Guided Retirement Income Planning- Chapter 14


Barry and Adam wrote and published the book “Guided Retirement Income Planning” in November 2020 to create higher levels of financial literacy and to show a comprehensive and logical process for executing income planning in retirement. Since we believe that this subject matter is so important and relevant,  we are going to roll out one chapter each month. While our approach and philosophy will remain consistent in every economic cycle, customization for each household will vary. 

We want to emphasize that some of you are not close to retirement and it is never too early to plan. You may also have loved ones, friends, or colleagues that are in need of help. We would be pleased to send them a complimentary copy of our book. We simply hope to help as many people as possible. As we present these chapters, we invite you to circle back to us with any questions or concerns about the content and how it relates to you.

Please enjoy Chapter 14 below! If you missed any of the previous chapters, you can read them all on our blog here.

Your Partners at MGFS

Chapter 14
Dynamic Stock Allocation Approaches

“Successful investing is about managing risk, not avoiding it.” (Benjamin Graham)

Many plans need to last over 30 years. Stocks (equity) are the primary investment vehicles helping to maintain the longevity of your retirement plan. There are several approaches to determine how much equity should be held in a portfolio, and as with the retirement plan, there are many variables to be considered with portfolio construction. A well-customized retirement income portfolio will be well thought out and flexible for evolving needs and changing market conditions. Importantly, the portfolio design will reflect your risk tolerance and risk capacity (see Chapter 13).

Dynamic stock allocations not only promote growth and longevity for the plan, but mitigate the impact of inflation or simply put, the loss of purchasing power. It should be noted that short-term stock allocations are more susceptible to both market and sequence of returns risks. After you understand how much equity should be held in your portfolio, you will want to consider using a number of asset allocation strategies, some of which are itemized below:

  1. Age-based asset allocation – In general, the stock allocations will vary with age and change over time; compares to target date funds often found in qualified retirement plans and 529 education accounts.

  2.  Valuation-based asset allocation – Stock allocations will vary with market valuation levels. A couple examples: adjustments can be based on overall market P/E (price/earnings) ratios being overvalued or undervalued. Or, the year after a substantial market decline, stock allocations are increased, while the year after a substantial market gain, stock allocations are decreased.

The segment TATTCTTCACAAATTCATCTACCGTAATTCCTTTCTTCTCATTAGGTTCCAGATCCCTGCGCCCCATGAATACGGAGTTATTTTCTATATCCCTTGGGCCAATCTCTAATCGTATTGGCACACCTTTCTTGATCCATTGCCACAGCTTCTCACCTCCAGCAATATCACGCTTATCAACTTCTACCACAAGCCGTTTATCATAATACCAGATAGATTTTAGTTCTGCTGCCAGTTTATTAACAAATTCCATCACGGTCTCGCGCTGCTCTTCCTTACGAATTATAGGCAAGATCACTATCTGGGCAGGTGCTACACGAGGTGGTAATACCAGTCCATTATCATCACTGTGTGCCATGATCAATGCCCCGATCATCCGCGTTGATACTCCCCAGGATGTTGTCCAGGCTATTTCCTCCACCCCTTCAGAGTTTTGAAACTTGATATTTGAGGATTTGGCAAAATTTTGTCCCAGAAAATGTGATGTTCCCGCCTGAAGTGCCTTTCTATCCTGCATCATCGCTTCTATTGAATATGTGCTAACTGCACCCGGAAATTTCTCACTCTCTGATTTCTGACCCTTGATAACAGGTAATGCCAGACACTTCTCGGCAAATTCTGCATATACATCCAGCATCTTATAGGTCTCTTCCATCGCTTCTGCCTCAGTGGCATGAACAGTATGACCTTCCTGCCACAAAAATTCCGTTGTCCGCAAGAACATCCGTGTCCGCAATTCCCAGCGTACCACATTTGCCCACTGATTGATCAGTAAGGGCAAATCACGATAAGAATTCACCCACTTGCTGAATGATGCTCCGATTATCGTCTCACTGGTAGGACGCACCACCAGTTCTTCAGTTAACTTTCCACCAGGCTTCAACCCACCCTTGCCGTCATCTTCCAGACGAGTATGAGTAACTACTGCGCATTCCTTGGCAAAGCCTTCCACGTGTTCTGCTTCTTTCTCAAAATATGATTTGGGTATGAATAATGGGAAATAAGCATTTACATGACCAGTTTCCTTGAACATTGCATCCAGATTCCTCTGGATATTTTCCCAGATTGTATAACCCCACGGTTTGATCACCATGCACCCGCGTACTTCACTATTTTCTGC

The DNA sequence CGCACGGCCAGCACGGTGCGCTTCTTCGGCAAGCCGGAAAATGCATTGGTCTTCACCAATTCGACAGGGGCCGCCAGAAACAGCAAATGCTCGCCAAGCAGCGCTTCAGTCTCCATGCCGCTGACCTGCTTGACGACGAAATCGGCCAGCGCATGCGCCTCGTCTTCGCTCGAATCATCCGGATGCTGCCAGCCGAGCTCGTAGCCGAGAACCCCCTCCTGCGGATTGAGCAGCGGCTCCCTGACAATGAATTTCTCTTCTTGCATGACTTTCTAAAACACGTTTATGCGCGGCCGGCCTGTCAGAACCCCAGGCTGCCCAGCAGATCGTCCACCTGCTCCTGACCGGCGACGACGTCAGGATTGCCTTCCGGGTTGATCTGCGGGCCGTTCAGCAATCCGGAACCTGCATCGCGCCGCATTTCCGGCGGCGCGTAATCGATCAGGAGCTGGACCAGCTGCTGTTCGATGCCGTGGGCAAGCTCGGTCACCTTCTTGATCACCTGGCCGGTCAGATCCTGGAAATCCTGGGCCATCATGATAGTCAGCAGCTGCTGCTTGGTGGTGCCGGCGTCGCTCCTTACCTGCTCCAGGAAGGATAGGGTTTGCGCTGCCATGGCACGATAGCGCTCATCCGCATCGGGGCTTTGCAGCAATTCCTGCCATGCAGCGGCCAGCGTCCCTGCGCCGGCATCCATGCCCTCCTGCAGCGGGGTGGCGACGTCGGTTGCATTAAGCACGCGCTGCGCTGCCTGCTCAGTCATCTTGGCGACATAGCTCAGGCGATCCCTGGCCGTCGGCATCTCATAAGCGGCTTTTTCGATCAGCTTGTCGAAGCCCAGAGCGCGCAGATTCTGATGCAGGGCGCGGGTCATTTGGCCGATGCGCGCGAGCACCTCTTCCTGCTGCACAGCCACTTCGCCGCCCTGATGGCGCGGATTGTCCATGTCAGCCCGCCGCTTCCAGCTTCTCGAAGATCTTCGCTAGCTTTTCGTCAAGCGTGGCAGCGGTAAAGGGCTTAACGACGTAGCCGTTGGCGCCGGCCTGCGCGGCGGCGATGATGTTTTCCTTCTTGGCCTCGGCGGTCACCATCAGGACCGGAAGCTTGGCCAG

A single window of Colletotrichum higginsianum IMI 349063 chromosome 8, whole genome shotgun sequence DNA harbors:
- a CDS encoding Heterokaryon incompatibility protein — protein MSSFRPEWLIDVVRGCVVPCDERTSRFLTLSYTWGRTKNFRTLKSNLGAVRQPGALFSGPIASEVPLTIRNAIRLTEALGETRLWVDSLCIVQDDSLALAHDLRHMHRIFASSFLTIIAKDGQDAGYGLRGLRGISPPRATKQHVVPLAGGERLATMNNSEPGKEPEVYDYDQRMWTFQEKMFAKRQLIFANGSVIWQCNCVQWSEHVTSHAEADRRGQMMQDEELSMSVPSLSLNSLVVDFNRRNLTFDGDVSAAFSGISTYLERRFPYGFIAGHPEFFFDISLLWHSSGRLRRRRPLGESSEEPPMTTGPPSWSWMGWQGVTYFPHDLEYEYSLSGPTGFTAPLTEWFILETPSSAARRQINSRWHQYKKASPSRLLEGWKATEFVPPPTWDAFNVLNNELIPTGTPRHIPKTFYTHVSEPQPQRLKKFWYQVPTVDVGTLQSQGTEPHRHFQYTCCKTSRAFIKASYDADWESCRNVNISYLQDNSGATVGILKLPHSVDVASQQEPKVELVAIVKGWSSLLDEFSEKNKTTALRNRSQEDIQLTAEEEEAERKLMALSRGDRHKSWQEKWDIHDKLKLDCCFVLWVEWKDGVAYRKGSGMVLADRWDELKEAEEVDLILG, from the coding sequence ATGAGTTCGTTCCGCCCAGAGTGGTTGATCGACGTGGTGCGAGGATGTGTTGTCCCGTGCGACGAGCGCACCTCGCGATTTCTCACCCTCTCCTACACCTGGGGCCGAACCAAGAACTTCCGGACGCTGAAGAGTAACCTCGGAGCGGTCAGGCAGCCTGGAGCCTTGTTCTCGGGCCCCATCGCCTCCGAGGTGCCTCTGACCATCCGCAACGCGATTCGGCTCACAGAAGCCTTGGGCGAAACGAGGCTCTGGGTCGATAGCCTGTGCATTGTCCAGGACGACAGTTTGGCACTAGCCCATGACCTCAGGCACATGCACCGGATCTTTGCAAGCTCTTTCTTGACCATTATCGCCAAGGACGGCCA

3. Adaptive asset allocation – Stock allocations related to whether retirement is properly funded or whether the present value of assets can meet or exceed the present value of liabilities/spending. The stock allocation would be lower if the retirement portfolio is adequately funded. If a portfolio is overfunded or underfunded, for various reasons, equity positions could be higher. For example, if the plan is overfunded, one might choose to lower risk because the reward is unnecessary while another might choose to increase risk for greater wealth knowing there is a greater margin of error for the additional risk taken. Conversely, when a portfolio is underfunded, the investor is faced with the difficult decision of taking on more risk to meet needed returns (whether they have the appetite for greater risk or not).

  4. Constant asset allocation – The allocation to equities does not change over time. Maintaining an acceptable level of portfolio performance variance (the volatility level) is important.

  5. Volatility-based asset allocation – Realized or expected volatility defines the equity weighting of the portfolio.


When using these asset allocation approaches, independently or in combination with each other, it is essential to understand their risks and expected outcomes in different market environments.1 You will want to assess your risk tolerance and understand your risk capacity (Chapter 13) so that you can decide on the right dynamic stock allocation(s) for you. Your personal risk tolerance and how well you follow the investment approach in your retirement income plan will be a primary factor in your success. Many risk tolerance questionnaires and software programs exist. Make sure you get this right and review it regularly.

Words of Wisdom on Life

  • It is not the length of life, but the depth in life. (Ralph Waldo Emerson)
  • There is no value in life except what you choose to place upon it and no happiness in any place except what you bring to it yourself. (Henry David Thoreau)